By Yang Chengjun
Recently, Western media reported that the US would deploy land-based Aegis Ashore ballistic missile defense system on Guam for defending against so-called Chinese attack.
Regarding the deployment of the Aegis Ashore system on Guam, US Navy Admiral Philip S. Davidson, Commander of US Indo-Pacific Command, warned that in the event of war between China and the US, the Chinese military could target the US island territory withDF-26 missiles, land-based CJ-10 cruise missiles, and sea-based YJ-18 cruise missiles and bombers. And that could remove Guam from the map totally. Davidson said the solution is to install the Aegis Ashore system on Guam. Aegis Ashore could function as “the backbone of [a] homeland defense system” for Guam.
Before this, the Terminal High Altitude Air Defense, or THAAD, that has already been deployed on Guam as well as the Patriot Advanced Capability-3 (PAC-3) anti-missile system that is under deployment on Guam are terminal defense. In contrast, the Standard Missile 3 (SM-3) interception missile of the Aegis Ashore system is said to be capable of striking Chinese missiles farther away in the middle of their flight.
I’d like to share my view on the US military’s new move in the following five points:
First, the US is advancing preparations for a war with China. The US has escalated its hostilities against China rapidly, thus strengthening military deployment in the Asia-Pacific region is inevitable. China has to closely monitor these trends and adjust military deployment accordingly.
Second, such deployment is more dangerous on the reconnaissance and surveillance of China. The space reconnaissance and ground radars that are compatible with Aegis Ashore system leaves the eastern and south-eastern parts of China exposed to a large extent, which is similar to the THAAD system deployed in the ROK.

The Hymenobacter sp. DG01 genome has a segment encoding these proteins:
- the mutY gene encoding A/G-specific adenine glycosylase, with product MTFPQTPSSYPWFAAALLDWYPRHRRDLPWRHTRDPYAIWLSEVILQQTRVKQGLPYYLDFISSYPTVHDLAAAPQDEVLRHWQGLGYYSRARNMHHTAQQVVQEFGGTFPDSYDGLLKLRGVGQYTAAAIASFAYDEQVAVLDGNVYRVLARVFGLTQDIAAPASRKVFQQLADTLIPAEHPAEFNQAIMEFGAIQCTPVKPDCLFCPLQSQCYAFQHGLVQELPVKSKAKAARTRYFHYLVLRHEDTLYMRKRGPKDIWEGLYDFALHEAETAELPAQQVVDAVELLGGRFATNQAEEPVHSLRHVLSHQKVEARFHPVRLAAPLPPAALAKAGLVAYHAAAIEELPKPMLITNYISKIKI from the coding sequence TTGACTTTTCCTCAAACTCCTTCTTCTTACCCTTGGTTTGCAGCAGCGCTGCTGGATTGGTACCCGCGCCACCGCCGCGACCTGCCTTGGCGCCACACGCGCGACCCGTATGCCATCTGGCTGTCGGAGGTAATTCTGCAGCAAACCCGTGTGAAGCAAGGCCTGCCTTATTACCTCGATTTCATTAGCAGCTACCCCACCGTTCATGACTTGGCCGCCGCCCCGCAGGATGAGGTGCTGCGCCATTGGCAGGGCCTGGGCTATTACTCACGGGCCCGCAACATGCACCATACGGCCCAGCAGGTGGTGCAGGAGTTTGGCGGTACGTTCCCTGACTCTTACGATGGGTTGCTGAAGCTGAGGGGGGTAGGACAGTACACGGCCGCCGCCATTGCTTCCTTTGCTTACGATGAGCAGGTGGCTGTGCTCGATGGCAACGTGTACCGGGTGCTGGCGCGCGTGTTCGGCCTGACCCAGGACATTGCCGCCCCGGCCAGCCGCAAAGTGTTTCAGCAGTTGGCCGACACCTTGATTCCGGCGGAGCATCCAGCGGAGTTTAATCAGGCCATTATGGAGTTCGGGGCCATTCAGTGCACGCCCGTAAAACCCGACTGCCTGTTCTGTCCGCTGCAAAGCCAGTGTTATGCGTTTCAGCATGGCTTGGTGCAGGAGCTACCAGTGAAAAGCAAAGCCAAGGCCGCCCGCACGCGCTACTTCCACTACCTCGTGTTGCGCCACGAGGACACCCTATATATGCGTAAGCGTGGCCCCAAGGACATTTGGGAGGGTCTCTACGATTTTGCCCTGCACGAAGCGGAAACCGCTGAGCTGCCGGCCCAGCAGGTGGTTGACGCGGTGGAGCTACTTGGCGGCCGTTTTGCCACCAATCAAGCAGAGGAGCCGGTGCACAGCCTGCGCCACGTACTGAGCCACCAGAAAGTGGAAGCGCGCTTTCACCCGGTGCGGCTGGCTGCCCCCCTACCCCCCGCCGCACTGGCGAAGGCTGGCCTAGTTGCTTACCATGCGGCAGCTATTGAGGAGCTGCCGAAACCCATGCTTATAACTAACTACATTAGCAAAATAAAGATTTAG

Third, it doesn’t make much sense militarily. The Aegis Ashore system and its SM-3 interception missiles do not have a substantial impact on the penetration of China’s land-based missiles in terms of the quantity and the interception accuracy.
Fourth, it is not easy for the US to establish an anti-China alliance. The US had attempted to deploy the system in Japan, but last month, Japanese Defense Minister Taro Kono announced that Japan will not deploy the system locally due to considerations of cost and timing. The true reason is that Japan fears the deployment may backfire and damage its own interests, and provoke domestic resistance.
Fifth, the US firstly deploys a sea-based air defense system on Guam, next, it may deploy medium-range missiles capable of carrying nuclear warheads, which is definitely a greater threat to China’s national security.
So, strengthened reconnaissance, surveillance and defense would be needed for China to respond to hazards from Guam, in my opinion.
(The author is an expert on missile technology and nuclear arms control.)
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